Most of What Follows is True
Places Imagined and Real
"In all creative writing, the question of what is true and what is real are two very different considerations. Figuring out how to dance between them is a murky business."
In Most of What Follows Is True, Michael Crummey examines the complex relationship between fact and fiction, between the "real world" and the stories we tell to explain it. Drawing on his own experience appropriating historical characters to fictional ends, he brings forward important questions about how writers use history and real-life figures to animate fictional stories. Is there a limit to the liberties a writer can take? Is there a point at which a fictionalized history becomes a false history? What responsibilities do writers have to their readers, and to the historical and cultural materials they exploit as sources? Crummey offers thoughtful, witty views on the deep and timely conversation around appropriation.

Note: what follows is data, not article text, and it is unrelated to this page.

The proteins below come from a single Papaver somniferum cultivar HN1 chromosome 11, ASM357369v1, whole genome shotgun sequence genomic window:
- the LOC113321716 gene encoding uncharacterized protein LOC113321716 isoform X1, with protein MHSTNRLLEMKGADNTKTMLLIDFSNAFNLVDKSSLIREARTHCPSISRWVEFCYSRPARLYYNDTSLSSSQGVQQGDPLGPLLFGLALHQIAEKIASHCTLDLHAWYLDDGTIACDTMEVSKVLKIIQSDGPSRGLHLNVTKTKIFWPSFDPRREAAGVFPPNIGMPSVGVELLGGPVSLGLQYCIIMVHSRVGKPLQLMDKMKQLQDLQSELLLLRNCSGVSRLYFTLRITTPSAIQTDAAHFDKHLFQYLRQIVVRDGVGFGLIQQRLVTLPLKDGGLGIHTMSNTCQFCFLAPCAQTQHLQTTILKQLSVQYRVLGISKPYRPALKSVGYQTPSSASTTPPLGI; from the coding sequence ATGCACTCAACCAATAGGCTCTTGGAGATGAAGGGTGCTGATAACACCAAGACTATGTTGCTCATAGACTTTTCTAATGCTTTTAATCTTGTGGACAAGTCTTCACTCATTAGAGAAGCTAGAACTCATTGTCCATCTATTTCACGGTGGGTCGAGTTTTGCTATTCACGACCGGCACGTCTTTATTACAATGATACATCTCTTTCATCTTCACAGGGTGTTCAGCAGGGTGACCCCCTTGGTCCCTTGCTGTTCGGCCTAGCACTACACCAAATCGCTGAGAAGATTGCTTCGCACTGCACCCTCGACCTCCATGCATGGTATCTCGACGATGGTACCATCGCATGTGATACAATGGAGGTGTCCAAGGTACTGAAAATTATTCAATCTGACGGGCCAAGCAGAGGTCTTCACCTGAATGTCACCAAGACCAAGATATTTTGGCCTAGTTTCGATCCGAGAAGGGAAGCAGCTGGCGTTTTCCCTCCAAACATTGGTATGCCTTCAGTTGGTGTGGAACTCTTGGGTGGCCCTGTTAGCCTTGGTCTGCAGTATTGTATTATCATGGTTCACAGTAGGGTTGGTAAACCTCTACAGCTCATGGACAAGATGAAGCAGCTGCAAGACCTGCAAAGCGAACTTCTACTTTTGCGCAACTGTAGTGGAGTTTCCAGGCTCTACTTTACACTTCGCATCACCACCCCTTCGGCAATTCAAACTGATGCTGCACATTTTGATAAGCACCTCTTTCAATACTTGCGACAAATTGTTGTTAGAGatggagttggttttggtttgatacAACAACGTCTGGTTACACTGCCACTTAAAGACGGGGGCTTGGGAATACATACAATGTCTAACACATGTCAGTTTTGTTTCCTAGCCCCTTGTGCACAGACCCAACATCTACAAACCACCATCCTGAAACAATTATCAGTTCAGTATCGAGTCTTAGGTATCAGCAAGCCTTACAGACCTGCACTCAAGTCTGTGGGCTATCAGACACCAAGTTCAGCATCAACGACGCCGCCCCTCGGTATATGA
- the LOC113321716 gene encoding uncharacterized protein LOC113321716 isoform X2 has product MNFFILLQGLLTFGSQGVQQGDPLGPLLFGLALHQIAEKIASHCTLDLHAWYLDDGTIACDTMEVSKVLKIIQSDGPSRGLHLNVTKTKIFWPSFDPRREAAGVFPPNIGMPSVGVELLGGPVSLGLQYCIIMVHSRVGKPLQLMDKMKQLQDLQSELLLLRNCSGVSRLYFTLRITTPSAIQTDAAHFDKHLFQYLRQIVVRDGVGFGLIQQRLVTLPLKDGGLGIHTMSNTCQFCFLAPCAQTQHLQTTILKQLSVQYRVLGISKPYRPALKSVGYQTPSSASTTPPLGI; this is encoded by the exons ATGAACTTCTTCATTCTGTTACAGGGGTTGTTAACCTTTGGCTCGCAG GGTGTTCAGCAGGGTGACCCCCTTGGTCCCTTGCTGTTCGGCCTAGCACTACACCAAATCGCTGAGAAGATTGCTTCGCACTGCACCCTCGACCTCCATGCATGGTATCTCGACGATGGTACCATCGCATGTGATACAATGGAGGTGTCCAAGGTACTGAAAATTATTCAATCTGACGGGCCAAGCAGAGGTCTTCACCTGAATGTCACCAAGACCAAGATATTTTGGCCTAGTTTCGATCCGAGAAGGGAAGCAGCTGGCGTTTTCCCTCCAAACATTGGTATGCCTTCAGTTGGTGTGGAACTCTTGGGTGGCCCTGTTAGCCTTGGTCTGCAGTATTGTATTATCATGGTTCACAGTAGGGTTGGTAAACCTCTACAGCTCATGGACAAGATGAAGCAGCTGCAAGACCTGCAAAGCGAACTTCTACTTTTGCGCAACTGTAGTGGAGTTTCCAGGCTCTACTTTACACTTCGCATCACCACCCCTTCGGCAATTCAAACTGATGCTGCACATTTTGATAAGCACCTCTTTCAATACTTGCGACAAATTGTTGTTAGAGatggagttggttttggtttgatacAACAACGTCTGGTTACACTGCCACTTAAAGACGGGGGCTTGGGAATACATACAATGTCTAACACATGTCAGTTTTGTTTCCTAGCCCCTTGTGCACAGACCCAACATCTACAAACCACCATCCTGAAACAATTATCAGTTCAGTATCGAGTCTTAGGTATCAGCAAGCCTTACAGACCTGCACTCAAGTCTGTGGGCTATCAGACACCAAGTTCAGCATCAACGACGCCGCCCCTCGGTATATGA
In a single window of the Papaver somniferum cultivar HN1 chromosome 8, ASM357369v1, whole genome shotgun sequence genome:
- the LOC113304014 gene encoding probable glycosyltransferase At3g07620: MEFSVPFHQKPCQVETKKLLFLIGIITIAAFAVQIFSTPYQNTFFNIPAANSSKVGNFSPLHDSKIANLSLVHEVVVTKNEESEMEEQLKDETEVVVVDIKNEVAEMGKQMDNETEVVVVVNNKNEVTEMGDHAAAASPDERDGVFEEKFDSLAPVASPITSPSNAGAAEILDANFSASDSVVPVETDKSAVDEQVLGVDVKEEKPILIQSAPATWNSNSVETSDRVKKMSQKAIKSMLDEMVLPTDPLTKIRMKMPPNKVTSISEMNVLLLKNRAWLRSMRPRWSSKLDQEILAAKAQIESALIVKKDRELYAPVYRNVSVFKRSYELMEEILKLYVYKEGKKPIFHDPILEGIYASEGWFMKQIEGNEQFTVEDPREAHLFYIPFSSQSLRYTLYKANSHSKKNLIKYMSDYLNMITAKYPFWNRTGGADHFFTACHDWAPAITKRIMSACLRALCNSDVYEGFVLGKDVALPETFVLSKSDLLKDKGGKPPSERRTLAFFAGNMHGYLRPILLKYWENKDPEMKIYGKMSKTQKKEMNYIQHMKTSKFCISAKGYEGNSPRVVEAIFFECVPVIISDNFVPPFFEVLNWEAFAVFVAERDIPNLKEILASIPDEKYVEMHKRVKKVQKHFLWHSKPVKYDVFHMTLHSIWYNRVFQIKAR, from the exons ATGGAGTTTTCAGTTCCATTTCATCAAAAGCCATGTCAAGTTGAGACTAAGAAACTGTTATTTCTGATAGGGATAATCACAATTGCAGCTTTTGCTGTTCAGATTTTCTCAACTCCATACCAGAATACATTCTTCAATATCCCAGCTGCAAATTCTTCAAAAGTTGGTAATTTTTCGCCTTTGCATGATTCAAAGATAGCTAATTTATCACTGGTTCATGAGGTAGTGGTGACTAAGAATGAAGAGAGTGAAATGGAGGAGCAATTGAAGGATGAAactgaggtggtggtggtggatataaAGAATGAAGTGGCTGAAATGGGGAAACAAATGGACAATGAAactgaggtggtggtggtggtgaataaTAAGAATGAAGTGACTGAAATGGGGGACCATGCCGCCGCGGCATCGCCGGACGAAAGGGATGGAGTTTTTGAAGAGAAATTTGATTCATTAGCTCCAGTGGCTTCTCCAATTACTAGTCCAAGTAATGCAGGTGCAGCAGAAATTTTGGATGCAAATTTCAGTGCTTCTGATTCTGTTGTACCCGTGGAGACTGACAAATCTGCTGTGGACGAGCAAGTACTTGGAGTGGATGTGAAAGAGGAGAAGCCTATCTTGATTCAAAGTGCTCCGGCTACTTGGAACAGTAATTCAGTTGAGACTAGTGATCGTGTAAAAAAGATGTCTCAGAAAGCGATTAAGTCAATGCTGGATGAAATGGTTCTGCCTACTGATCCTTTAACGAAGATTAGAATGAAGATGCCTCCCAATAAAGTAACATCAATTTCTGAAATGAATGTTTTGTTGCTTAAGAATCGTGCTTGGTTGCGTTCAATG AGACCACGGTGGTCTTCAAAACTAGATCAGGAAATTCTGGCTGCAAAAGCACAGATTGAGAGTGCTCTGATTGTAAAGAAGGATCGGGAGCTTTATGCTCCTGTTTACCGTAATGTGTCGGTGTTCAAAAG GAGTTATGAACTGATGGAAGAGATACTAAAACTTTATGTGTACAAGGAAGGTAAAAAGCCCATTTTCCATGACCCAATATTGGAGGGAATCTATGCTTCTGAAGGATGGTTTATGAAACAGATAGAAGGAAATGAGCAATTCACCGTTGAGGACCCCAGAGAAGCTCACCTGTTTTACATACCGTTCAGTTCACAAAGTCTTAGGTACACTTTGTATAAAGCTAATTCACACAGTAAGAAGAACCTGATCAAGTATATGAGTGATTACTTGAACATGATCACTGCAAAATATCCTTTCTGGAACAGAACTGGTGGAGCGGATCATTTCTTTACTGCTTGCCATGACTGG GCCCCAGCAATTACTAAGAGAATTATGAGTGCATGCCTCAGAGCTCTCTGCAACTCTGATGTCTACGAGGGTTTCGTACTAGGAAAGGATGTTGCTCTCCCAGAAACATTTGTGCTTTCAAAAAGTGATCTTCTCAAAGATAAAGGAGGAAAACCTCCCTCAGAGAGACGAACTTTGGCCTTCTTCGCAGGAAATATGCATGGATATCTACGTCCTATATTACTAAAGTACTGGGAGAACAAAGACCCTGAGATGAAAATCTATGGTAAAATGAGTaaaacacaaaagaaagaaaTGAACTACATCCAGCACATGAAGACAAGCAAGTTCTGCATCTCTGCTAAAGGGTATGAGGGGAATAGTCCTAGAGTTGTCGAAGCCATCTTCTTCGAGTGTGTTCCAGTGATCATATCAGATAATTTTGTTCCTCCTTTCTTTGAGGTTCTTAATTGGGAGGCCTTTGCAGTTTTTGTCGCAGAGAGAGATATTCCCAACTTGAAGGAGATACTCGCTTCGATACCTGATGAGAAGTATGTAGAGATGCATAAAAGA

About the Authors
"[Crummey examines] Butch Cassidy and the Sundance Kid, Wayne Johnston's The Colony of Unrequited Dreams, Lisa Moore's Open and Alligator, Annie Proulx's The Shipping News, Howard Norman's The Bird Artist, and Crummey's own River Thieves. These parallels bring into relief the question of whether there is something greater to be served by deviations from the factual... All creative writers appropriate the world to some extent—and might get things wrong—but sensitivity to an evocative, true, and aesthetically meaningful depiction is key." [Full article at https://canlit.ca/article/parallel-stories/]—Tracy Whelan
Other Titles by Michael Crummey
Other Titles by Margaret Mackey
Other Titles from CLC Kreisel Lecture Series
Other Titles in LITERARY COLLECTIONS / Essays